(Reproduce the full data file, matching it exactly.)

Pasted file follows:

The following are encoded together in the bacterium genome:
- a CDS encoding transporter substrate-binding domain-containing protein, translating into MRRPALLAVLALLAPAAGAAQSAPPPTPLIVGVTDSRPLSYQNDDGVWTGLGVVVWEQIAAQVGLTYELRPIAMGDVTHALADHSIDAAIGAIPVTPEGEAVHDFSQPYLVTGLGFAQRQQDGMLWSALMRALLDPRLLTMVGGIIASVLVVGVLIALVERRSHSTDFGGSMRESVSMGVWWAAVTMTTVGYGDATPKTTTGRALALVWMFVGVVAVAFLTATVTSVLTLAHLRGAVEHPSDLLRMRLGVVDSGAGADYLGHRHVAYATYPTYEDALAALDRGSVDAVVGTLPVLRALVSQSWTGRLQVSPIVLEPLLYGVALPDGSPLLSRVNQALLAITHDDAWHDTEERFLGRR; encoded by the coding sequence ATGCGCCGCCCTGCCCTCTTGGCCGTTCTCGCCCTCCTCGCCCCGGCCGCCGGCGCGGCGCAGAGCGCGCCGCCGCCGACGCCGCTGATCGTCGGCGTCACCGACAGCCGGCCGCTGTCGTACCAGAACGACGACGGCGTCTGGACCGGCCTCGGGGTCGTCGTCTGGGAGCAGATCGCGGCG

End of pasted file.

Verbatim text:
The following are encoded together in the bacterium genome:
- a CDS encoding transporter substrate-binding domain-containing protein, translating into MRRPALLAVLALLAPAAGAAQSAPPPTPLIVGVTDSRPLSYQNDDGVWTGLGVVVWEQIAAQVGLTYELRPIAMGDVTHALADHSIDAAIGAIPVTPEGEAVHDFSQPYLVTGLGFAQRQQDGMLWSALMRALLDPRLLTMVGGIIASVLVVGVLIALVERRSHSTDFGGSMRESVSMGVWWAAVTMTTVGYGDATPKTTTGRALALVWMFVGVVAVAFLTATVTSVLTLAHLRGAVEHPSDLLRMRLGVVDSGAGADYLGHRHVAYATYPTYEDALAALDRGSVDAVVGTLPVLRALVSQSWTGRLQVSPIVLEPLLYGVALPDGSPLLSRVNQALLAITHDDAWHDTEERFLGRR; encoded by the coding sequence ATGCGCCGCCCTGCCCTCTTGGCCGTTCTCGCCCTCCTCGCCCCGGCCGCCGGCGCGGCGCAGAGCGCGCCGCCGCCGACGCCGCTGATCGTCGGCGTCACCGACAGCCGGCCGCTGTCGTACCAGAACGACGACGGCGTCTGGACCGGCCTCGGGGTCGTCGTCTGGGAGCAGATCGCGGCG